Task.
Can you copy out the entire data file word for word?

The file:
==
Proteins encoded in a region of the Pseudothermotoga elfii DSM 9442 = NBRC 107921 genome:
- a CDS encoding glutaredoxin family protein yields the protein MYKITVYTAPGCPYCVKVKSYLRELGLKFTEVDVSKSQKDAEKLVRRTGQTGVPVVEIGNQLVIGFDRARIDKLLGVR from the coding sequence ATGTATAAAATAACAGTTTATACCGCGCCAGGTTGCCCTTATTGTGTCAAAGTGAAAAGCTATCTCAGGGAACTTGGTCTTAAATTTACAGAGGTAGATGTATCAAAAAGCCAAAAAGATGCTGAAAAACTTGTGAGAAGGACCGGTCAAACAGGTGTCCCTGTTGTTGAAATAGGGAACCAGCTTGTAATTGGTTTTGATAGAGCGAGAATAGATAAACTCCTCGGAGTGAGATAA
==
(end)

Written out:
Proteins encoded in a region of the Pseudothermotoga elfii DSM 9442 = NBRC 107921 genome:
- a CDS encoding glutaredoxin family protein yields the protein MYKITVYTAPGCPYCVKVKSYLRELGLKFTEVDVSKSQKDAEKLVRRTGQTGVPVVEIGNQLVIGFDRARIDKLLGVR from the coding sequence ATGTATAAAATAACAGTTTATACCGCGCCAGGTTGCCCTTATTGTGTCAAAGTGAAAAGCTATCTCAGGGAACTTGGTCTTAAATTTACAGAGGTAGATGTATCAAAAAGCCAAAAAGATGCTGAAAAACTTGTGAGAAGGACCGGTCAAACAGGTGTCCCTGTTGTTGAAATAGGGAACCAGCTTGTAATTGGTTTTGATAGAGCGAGAATAGATAAACTCCTCGGAGTGAGATAA